Influenza Vaccine: Advisory Committee on Immunization Practices (ACIP) (Nursing)

by Rhonda Lawes, PhD, RN

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    00:01 Who is the advisory committee on immunization practices? Well, this is where you can find the latest recommendations from this group at our own CDC.

    00:11 So if you want to find like this year's recommendations that's where you need to go and the latest recommendations will always be there.

    00:23 I want to talk to you.

    00:24 There are several things I want to kind of walk you through so sit back and let's just have a conversation about these.

    00:31 Don't worry about memorizing them or putting them together right now.

    00:34 I just want you to walk through a conversation with each one of these.

    00:38 Now here's what the advisory committee on immunization practices recommends.

    00:43 So this is what our government CDC recommends us to do.

    00:48 So, this is what healthcare provider should be familiar with.

    00:51 Okay, so routine annual vaccinations for everyone six years of age and older.

    00:57 Cross the board, that's what they recommend if six or older you should have one.

    01:02 A licensed age appropriate influenza vaccine should be used.

    01:07 So make sure you look at the package information for any age indications and have this conversation with your healthcare provider.

    01:13 But if you're the one providing the vaccine to patients make sure you've read all about the vaccines you'll be administering before you give them or interact with patients.

    01:23 Make sure you place emphasis on vaccinations of high-risk groups and their contacts and caregivers.

    01:29 So you want to make sure if patient is a high-risk group and we talked about several of those so pause for just a minute and see if you can list off some high risk groups based on age or diagnosis.

    01:46 Cool.

    01:47 Now we gave you four other examples, see how many of those who can remember.

    01:58 Okay, so when the vaccine supply is limited, we're going to have to make some tough choices and sometimes this happens.

    02:04 So vaccination efforts should focus on making sure people who get the vaccine are the ones that are at highest risk for your they're developing influenza or for complications from influenza.

    02:16 Okay, pretty much all this makes sense.

    02:18 Doesn't it? I mean, it's just common sense.

    02:21 So everyone 6 and older should get it.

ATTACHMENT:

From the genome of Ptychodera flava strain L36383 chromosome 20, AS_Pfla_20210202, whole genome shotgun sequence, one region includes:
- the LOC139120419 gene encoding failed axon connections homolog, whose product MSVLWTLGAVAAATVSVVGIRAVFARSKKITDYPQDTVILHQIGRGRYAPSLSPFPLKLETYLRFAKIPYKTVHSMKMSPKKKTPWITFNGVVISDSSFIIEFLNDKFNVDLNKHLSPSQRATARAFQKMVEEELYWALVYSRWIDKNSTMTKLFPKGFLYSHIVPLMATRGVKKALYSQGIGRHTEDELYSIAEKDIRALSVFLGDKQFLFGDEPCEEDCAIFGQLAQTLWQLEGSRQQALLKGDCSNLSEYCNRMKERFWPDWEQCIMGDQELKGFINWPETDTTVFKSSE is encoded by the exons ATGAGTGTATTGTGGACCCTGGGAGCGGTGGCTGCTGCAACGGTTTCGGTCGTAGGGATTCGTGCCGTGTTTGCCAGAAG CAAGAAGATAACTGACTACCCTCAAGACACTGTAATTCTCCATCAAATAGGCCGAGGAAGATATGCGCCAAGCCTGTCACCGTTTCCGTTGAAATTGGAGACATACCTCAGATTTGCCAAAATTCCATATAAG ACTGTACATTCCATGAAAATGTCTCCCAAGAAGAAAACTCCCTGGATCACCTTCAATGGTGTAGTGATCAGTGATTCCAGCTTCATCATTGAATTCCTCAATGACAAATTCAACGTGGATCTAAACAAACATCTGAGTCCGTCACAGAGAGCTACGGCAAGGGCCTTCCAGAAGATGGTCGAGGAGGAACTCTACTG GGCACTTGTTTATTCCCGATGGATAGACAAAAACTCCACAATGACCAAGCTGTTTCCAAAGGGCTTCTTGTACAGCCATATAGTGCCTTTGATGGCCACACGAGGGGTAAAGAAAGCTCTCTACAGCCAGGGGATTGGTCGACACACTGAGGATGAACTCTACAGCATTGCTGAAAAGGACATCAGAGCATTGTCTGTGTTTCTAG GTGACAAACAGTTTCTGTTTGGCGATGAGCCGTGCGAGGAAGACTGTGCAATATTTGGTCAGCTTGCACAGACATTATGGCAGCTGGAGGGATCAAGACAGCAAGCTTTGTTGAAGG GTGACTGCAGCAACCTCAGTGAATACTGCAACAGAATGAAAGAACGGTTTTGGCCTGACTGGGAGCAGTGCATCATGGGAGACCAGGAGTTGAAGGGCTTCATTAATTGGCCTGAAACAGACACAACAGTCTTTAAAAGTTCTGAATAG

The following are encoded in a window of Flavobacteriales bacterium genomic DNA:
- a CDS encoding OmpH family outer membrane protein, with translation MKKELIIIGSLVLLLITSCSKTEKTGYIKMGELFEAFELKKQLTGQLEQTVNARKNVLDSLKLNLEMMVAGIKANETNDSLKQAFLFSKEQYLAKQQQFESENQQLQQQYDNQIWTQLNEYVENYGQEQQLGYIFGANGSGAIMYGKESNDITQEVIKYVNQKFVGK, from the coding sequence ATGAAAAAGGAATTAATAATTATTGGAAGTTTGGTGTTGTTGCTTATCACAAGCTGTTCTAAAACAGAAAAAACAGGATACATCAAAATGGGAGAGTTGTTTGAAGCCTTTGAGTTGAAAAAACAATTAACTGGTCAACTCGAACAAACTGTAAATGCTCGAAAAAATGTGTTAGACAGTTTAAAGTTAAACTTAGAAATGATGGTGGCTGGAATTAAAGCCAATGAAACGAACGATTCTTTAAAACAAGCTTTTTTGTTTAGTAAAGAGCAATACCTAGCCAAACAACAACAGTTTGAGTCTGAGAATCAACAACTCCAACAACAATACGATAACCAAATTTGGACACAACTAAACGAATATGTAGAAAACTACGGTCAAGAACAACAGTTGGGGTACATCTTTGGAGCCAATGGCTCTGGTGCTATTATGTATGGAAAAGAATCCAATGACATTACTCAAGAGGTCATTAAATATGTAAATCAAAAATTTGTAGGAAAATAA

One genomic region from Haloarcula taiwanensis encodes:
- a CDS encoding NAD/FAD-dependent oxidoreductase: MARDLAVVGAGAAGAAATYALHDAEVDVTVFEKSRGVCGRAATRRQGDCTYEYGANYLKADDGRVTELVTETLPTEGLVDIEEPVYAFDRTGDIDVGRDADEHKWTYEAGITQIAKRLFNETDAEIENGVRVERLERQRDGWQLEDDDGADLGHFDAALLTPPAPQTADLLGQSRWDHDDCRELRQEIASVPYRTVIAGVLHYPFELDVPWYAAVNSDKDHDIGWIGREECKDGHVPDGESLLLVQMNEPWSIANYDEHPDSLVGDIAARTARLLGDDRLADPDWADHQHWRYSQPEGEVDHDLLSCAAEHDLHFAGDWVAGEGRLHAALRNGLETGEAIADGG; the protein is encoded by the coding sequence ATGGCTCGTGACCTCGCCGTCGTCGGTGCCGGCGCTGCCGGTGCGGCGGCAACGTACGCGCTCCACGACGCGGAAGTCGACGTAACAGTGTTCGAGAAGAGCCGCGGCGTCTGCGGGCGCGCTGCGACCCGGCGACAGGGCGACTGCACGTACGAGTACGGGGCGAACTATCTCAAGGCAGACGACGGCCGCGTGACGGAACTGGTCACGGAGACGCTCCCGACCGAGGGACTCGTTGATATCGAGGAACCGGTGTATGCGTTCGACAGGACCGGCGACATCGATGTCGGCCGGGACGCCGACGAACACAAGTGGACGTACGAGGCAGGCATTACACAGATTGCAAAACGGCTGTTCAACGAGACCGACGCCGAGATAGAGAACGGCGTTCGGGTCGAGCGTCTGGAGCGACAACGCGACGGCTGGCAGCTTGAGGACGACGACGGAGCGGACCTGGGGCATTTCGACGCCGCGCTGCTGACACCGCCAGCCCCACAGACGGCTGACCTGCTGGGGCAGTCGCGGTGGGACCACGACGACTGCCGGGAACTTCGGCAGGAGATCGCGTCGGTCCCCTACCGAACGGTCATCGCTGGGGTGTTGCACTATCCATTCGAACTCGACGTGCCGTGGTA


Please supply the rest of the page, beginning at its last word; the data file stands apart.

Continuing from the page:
02:24 You want to get an age-appropriate influenza vaccine You want to make sure that people who are at high risk and their context and caregivers receive it and if we're running short that's exactly who we want to make sure gets priority people are at high risk to contracted and those who take care of them.

    02:42 Alright, next page and we've got a few more to go but these are the things that every nurse should know about the flu vaccine remember as health care team members.

    02:51 Yay.

    02:52 We're considered high risk due to potential rate of exposure people get the flu have to be hospitalized, We're going to see far more ready sick influenza patients than the average population.

    03:05 Now most hospitals have taken a super strong and strict stance on this if you want to be employed at certain hospitals, you don't have the option anymore to opt out of the vaccine you take it or it put your employment in Jeopardy.

    03:21 Now vaccine should be offered by the end of October.

    03:23 Now, we think they likely can be ready by September but vaccination should be offered no later than the end of October but they should be continued to be offered as long as the influenza viruses are circulating and there's a vaccine available.

    03:38 So you just keep offering it until all the vaccine is gone.

    03:42 And and as long as that virus is still circulating.

    03:45 Now children under six months through eight years who require two doses should receive the first dose of soon as possible after the vaccine becomes available and the second dose about four weeks later.

    03:57 That's why you want to get them in early because they need to get that second dose you want to get it in in time.

    04:03 Okay. So looking at this page we know yay is Health Care team members.

    04:07 We're going to, we need to have this because we're exposed to more.

    04:11 You want to make sure the vaccine should be available according to our CDC by the end of October but you keep offering it until either the supply runs out as long as that virus is still being circulated and six months to eight years those who need two doses.